re: Todo-MVP: Or 'Why You Shouldn't Use A Web Framework' - The Revenge VIEW POST

re: I guess not your one arbitrary ad hoc example team. I work in a company with thousands of engineers and I've worked on teams as small as two and ev...

The difference between you and me is not that either of us can or can't use frameworks to build applications, it's that one of us is on an esoteric quest an the other has better things to do than fiddle with library curation

Actually I'd just rather not have to learn how to use a new framework every couple of years because that's what happens to all of them. I have better things to do than learn some other person's idea of how a web app should be built when in essence all i really need is

main function, start server, with router, routes mapped to controllers... job done.

The fact you are strawman-ing the argument in terms of being "esoteric" is pretty sad.

Re job ads, find any Go jobs with a framework and come back to me. All the job ads I look at in my area dont specify frameworks at all, shrug. They usually just look for good engineers with some familiarity with particular programming languages.

So you're building static sites? Because you haven't listed Auth, Storage, Caching, Queues, Jobs, Search, Web Sockets, API, templating, DI, or any other number of things that are used quite frequently if not 100% of the time on the apps I'm building every day. Your "Job Done" looks a helluva lot different than my "Job Done". And if that's your use case fine, but don't try to pretend that that's common. That's all choices that I can either take the time to make myself and then explain to dozens or hundreds of other people, or I can just say, "Here's the standard way the framework has chosen to solve for it, learn it once and use it for the next 100 apps you spin up. If you run into an edge case we'll flip out the stock solve for something that works for that." You make some super weird arguments my friend...

Chris, Rails has been around for 12 years. I think the first version I used was 3 something, we're almost at 6. It's essentially the same thing.

I think JS frameworks deserve a bit of your distaste but most server side frameworks don't change that fast.

There would be riots if they did.

So you're building static sites? Because you haven't listed Auth, Storage, Caching, Queues, Jobs, Search, Web Sockets, API, templating, DI

All covered by libraries, if and when i need them.

Apart from DI, you dont need libraries for DI (although things like frameworks will trick you into thinking you do)

Chris, Rails has been around for 12 years.

This is a fair point.

I would still contend the overall tone of it being wasteful/impossible to build non-trivial applications without frameworks is bordering on absurd.

Look at most Go projects, you wont find any frameworks there. How are people making "real" things with Go?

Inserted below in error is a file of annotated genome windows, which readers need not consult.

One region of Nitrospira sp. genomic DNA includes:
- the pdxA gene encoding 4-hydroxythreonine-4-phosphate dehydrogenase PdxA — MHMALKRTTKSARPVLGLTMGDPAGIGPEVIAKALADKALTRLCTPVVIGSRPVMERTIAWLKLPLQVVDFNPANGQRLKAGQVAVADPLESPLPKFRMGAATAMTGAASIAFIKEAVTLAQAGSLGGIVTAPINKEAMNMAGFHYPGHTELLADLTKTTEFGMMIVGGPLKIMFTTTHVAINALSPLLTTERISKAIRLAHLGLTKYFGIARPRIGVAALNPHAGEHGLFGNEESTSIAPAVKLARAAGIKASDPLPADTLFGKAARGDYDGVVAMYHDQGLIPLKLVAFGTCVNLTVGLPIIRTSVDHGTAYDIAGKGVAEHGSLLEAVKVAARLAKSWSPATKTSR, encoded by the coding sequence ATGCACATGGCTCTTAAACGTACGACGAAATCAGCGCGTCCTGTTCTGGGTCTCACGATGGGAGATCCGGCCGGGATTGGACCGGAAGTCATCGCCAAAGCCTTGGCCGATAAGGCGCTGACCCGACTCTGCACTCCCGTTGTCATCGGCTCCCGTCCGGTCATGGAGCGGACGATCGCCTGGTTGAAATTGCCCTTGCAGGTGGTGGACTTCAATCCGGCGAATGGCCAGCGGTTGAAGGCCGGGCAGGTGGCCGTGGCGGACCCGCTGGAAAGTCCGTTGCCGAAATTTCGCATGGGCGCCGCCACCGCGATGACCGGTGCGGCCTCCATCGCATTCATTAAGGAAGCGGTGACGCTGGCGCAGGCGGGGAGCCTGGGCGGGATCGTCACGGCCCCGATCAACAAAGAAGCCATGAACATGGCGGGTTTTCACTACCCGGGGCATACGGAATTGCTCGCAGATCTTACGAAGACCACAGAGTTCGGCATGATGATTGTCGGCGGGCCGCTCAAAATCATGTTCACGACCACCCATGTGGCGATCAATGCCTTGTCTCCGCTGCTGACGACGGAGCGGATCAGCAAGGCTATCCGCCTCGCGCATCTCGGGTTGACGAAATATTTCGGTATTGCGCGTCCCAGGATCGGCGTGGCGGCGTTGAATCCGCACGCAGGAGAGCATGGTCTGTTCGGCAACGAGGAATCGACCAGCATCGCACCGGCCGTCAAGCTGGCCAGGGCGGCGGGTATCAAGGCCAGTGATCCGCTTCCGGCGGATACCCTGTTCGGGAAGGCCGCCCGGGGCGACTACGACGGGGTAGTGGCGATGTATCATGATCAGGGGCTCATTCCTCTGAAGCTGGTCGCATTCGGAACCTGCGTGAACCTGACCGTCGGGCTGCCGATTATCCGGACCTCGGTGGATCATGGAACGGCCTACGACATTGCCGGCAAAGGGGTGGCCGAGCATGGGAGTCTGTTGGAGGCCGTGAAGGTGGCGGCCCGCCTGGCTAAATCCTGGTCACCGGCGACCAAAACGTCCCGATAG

I think you conflated two separate answers by two different people 😬

I think both camps have valid points but I've only seen one or two people talking about the value of frameworks in equalizing the developer experience between different levels of skills or in companies with high turnover.

I don't think you always need a framework but I don't also think you never do.

Yes I was trying to reply to both with the quotes but maybe the UX of this site didnt expect such a nested flamewar ;)

I don't think you always need a framework but I don't also think you never do.

I dont disagree at all. I feel like the main point of this post is that it shouldn't be the default position that you do.

I can hire a mid level developer and outsource the cost of teaching them the parts of my code that are just infrastructure and focus on the actual application exactly because I know that they know where the code is put.

How can I outsource that? By using a framework and make sure they actually know it when interviewing.

Could a good developer be brought up to speed in a frameworkless environment? Sure.

Will it always happen? Nope. I've seen the horror of multi year apps written "just with PHP" (I was hired to rewrite it in Django exactly because nobody knew how it worked and they just kept it there as legacy).

It really depends on the people in this framework less space. You guys are capable developers and made a sensible choice.

As a freelancer I came across small agencies with developers with variable levels of skills with unmaintanable apps using a framework. They would have had unmaintanable apps nonetheless without such framework. The difference is that the new set of eyes (me in that case) was able to just focus on the spaghetti app code, not also the spaghetti infrastructure code.

My personal experience of growing big with a framework is that you ultimately will end up just using it as a layer between your logic and HTML, the more your skills improve.

Something like

def action
  # call my business logic, ok bye
  # return some HTML

I don't see the big difference in the case of a well experienced developer like you are.

My favorite framework is Flask because it just does the boring parts of web apps and can be plugged with functionality pretty easily. Also has a neat concept called blueprints that allows you to put controllers wherever you want

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